+ -(ln(2) + gamma * 0.3) + log(1 + e^(ln(2) + gamma * 0.3)) \
+ log(1 + e^(ln(2) + gamma * 0.3))
``````

Afterwards, let’s take the first derivative of `sum_loss_func` with respect to `gamma` and set the equation to zero.

``````d(sum_loss_func) = {-0.5 + [0.5 * (e^(ln(2) + gamma * 0.5)) / (1 + e^(ln(2) + gamma * 0.5))]} \
----------------   + {-0.3 + [0.3 * (e^(ln(2) + gamma * 0.3)) / (1 + e^(ln(2) + gamma * 0.3))]} \
d(gamma)       + {[0.3 * (e^(ln(2) + gamma * 0.3)) / (1 + e^(ln(2) + gamma * 0.3))]}
``````

Setting the above to zero yields means that the numerator is zero and the denumerator can’t be zero.

``````d(sum_loss_func) = {-0.8 + [0.5 * (e^(ln(2) + gamma * 0.5)) / (1 + e^(ln(2) + gamma * 0.5))]} \
----------------   + {[0.3 * (e^(ln(2) + gamma * 0.3)) / (1 + e^(ln(2) + gamma * 0.3))]} \
d(gamma)       + {[0.3 * (e^(ln(2) + gamma * 0.3)) / (1 + e^(ln(2) + gamma * 0.3))]}

0 = [-0.8 * {(1 + e^(ln(2) + gamma * 0.5))} * {(1 + e^(ln(2) + gamma * 0.3))}] + {0.5 * (e^(ln(2) + gamma * 0.5))} * {(1 + e^(ln(2) + gamma * 0.3))} \
+ {0.6 * (e^(ln(2) + gamma * 0.3))} * {(1 + e^(ln(2) + gamma * 0.5))}

0 = [-0.8 - 0.8*(e^ln(2) * e^(gamma * 0.5)) * {1 + (e^ln(2) * e^(gamma * 0.3))}] + {0.5 * e^ln(2) * e^(gamma * 0.5)} * {1 + (e^ln(2) * e^(gamma * 0.3))} \
+ {0.6 * e^ln(2) * e^(gamma * 0.3)} * {1 + (e^ln(2) * e^+(gamma * 0.5))}

...
...
``````

Well, as you can see, finding the `gamma` by taking the derivative of the sum of loss function with respect to `gamma` is hard.

Fortunately, we can approximate the loss function with the second order Taylor polynomials shown below.

``````Let p = gamma * h_m(xi),

L(yi, Fm-1(xi) + p) ~ L(yi, Fm-1(xi)) + p * d(yi, Fm-1(xi))/dF() + 0.5 * p^2 * d^2(yi, Fm-1(xi))/dF()^2
``````

Now, let’s apply the above approximation on each instance, sum them up, take the derivative with respect to `gamma`, and set the equation to zero.

``````p = gamma * h_1(x1)
q = gamma * h_1(x2)
r = gamma * h_1(x3)

L(y1, F0(x1) + p) ~ L(y1, F0(x1)) + [p * d(y1, F0(x1))/dF()] + [0.5 * p^2 * d^2(y1, F0(x1))/dF()^2]
L(y2, F0(x2) + q) ~ L(y2, F0(x2)) + [q * d(y2, F0(x2))/dF()] + [0.5 * q^2 * d^2(y2, F0(x2))/dF()^2]
L(y3, F0(x3) + r) ~ L(y3, F0(x3)) + [r * d(y3, F0(x3))/dF()] + [0.5 * r^2 * d^2(y3, F0(x3))/dF()^2]

sum_loss_func = L(y1, F0(x1)) + [p * d(y1, F0(x1))/dF()] + [0.5 * p^2 * d^2(y1, F0(x1))/dF()^2] \
+ L(y2, F0(x2)) + [q * d(y2, F0(x2))/dF()] + [0.5 * q^2 * d^2(y2, F0(x2))/dF()^2] \
+ L(y3, F0(x3)) + [r * d(y3, F0(x3))/dF()] + [0.5 * r^2 * d^2(y3, F0(x3))/dF()^2]

d(sum_loss_func) / d(gamma) = [h_1(x1) * d(y1, F0(x1))/dF()] + [(gamma * h_1(x1)^2) * d^2(y1, F0(x1))/dF()^2] \
+ [h_1(x2) * d(y2, F0(x2))/dF()] + [(gamma * h_1(x2)^2) * d^2(y2, F0(x2))/dF()^2] \
+ [h_1(x3) * d(y3, F0(x3))/dF()] + [(gamma * h_1(x3)^2) * d^2(y3, F0(x3))/dF()^2]

d(sum_loss_func) / d(gamma) = [h_1(x1) * (-y1 + (e^log(odds) / (1 + e^log(odds))))] \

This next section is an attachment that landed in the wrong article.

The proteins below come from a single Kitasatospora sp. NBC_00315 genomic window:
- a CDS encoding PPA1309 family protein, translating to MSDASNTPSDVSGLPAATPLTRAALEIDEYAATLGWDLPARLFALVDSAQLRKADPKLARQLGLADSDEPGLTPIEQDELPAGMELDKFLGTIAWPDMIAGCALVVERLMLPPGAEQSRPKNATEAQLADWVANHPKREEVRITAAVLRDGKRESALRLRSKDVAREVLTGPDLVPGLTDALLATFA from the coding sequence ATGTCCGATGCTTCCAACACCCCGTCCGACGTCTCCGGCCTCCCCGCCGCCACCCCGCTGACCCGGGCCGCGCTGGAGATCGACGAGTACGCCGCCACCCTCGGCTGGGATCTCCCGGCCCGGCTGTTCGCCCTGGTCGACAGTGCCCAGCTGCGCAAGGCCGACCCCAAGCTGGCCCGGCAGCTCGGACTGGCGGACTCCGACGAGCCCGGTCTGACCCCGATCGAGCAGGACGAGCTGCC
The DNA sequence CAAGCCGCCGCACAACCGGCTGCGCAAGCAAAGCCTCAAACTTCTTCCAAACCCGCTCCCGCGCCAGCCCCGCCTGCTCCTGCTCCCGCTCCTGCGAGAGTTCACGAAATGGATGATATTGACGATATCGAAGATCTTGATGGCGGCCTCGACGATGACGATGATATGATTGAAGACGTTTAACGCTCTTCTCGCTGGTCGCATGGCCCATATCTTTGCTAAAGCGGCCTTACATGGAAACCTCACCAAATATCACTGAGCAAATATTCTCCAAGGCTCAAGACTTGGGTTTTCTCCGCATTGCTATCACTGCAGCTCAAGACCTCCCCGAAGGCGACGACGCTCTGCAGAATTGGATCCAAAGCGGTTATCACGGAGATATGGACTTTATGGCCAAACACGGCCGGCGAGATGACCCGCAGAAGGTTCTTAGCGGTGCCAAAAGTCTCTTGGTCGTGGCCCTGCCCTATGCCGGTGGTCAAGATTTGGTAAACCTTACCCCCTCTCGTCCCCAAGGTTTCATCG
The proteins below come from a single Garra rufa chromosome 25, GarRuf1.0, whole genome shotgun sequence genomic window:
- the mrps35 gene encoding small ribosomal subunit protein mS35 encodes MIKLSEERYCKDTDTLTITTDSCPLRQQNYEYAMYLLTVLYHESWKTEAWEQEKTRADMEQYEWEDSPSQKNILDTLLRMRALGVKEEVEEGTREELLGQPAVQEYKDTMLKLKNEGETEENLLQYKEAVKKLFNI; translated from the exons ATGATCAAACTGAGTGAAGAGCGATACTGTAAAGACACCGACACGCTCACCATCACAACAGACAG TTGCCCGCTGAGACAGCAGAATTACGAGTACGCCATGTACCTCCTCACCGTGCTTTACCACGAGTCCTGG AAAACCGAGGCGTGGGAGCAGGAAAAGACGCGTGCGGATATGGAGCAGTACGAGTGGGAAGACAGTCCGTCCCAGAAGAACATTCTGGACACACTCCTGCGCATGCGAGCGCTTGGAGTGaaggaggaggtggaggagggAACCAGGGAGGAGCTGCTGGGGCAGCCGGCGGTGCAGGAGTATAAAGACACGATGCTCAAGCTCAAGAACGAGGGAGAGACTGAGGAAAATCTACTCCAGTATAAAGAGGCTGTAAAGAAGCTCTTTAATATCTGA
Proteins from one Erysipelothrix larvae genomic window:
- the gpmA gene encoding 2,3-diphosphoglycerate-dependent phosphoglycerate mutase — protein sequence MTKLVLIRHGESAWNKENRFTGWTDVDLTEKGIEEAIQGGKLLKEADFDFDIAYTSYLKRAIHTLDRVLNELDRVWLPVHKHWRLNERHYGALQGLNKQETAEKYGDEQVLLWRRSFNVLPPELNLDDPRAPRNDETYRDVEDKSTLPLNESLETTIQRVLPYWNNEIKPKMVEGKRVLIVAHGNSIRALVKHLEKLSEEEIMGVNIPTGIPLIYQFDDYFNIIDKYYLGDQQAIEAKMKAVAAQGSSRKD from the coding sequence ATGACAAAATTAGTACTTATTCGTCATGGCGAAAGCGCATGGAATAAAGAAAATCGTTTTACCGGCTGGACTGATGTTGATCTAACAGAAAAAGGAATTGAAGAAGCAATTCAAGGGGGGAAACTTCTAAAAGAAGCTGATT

+ [h_1(x2) * (-y2 + (e^log(odds) / (1 + e^log(odds))))] \
+ [h_1(x3) * (-y3 + (e^log(odds) / (1 + e^log(odds))))] \
+ [gamma * h_1(x1)^2 * e^log(odds) / (1 + e^log(odds))^2] \
+ [gamma * h_1(x2)^2 * e^log(odds) / (1 + e^log(odds))^2] \
+ [gamma * h_1(x3)^2 * e^log(odds) / (1 + e^log(odds))^2]

For simplicity, let's denote e^log(odds) / (1 + e^log(odds)) as the predicted probability of each instance.

d(sum_loss_func) / d(gamma) = [h_1(x1) * (-y1 + p1)] \
+ [h_1(x2) * (-y2 + p2)] \
+ [h_1(x3) * (-y3 + p3)] \
+ [gamma * h_1(x1)^2 * (p1 * (1 - p1))] \
+ [gamma * h_1(x2)^2 * (p2 * (1 - p2))] \
+ [gamma * h_1(x3)^2 * (p3 * (1 - p3))]
``````

Let’s set the above equation to zero to get the optimal `gamma`.

``````0 = [h_1(x1) * (-y1 + p1)] \
+ [h_1(x2) * (-y2 + p2)] \
+ [h_1(x3) * (-y3 + p3)] \
+ [gamma * h_1(x1)^2 * (p1 * (1 - p1))] \
+ [gamma * h_1(x2)^2 * (p2 * (1 - p2))] \
+ [gamma * h_1(x3)^2 * (p3 * (1 - p3))]

-[h_1(x1) * (-y1 + p1)] \
-[h_1(x2) * (-y2 + p2)] \
-[h_1(x3) * (-y3 + p3)] = [gamma * h_1(x1)^2 * (p1 * (1 - p1))] \
+ [gamma * h_1(x2)^2 * (p2 * (1 - p2))] \
+ [gamma * h_1(x3)^2 * (p3 * (1 - p3))]
``````

Since we’re building the first tree (`m` = 1), then the predicted `log(odds)` is `F0(x)` or the constant value for the base model-that is `ln(2)`.

Converting the predicted `log(odds)` to the predicted probability is achieved by the following.

``````p = e^log(odds) / (1 + e^log(odds))
p = e^ln(2) / (1 + e^ln(2))
p = 2 / 3
``````

Since `F0(x)` is the predicted `log(odds)` from the base model for each instance, then `p1, p2, p3` will all have the same value, namely 2/3.

Plugging in the value to the above equation yields the following.

``````Recall that h_1(x1) = 0.5, h_1(x2) = 0.3 and h_1(x3) = 0.3

-[0.5 * (-1 + 2/3)] \
-[0.3 * (-1 + 2/3)] \
-[0.3 * (0 + 2/3)] = [gamma * 0.5^2 * (2/3 * (1 - 2/3))] \
+ [gamma * 0.3^2 * (2/3 * (1 - 2/3))] \
+ [gamma * 0.3^2 * (2/3 * (1 - 2/3))]

1/15 = 43/450 * gamma

gamma = 30/43
``````

Finally, we got the optimal `gamma` equals to 30/43.

### d) Update the model

In this step, we calculate the following.

``````Fm(x) = Fm-1(x) + gamma_min * h_m(x)

where gamma_min is the gamma calculated on the previous step.
``````

Applying the above formula to our training data, we’ll calculate `F1(x) = F0(x) + gamma_min * h_1(x)` and get the following.

``````A  | B  | C  | y  | F0(x) | residual_1 | h_1(x) |        F1(x)
=======================================================================
A1 | B1 | C1 | P  | ln(2) |    1/3     |  0.5   | ln(2) + (30/43) * 0.5
A2 | B2 | C2 | P  | ln(2) |    1/3     |  0.3   | ln(2) + (30/43) * 0.3
A3 | B3 | C3 | Q  | ln(2) |   -2/3     |  0.3   | ln(2) + (30/43) * 0.3
``````

## Output the final model

After constructing `M` base learners for pseudo-residuals, we finally come up with our final model, that is `FM(x)`.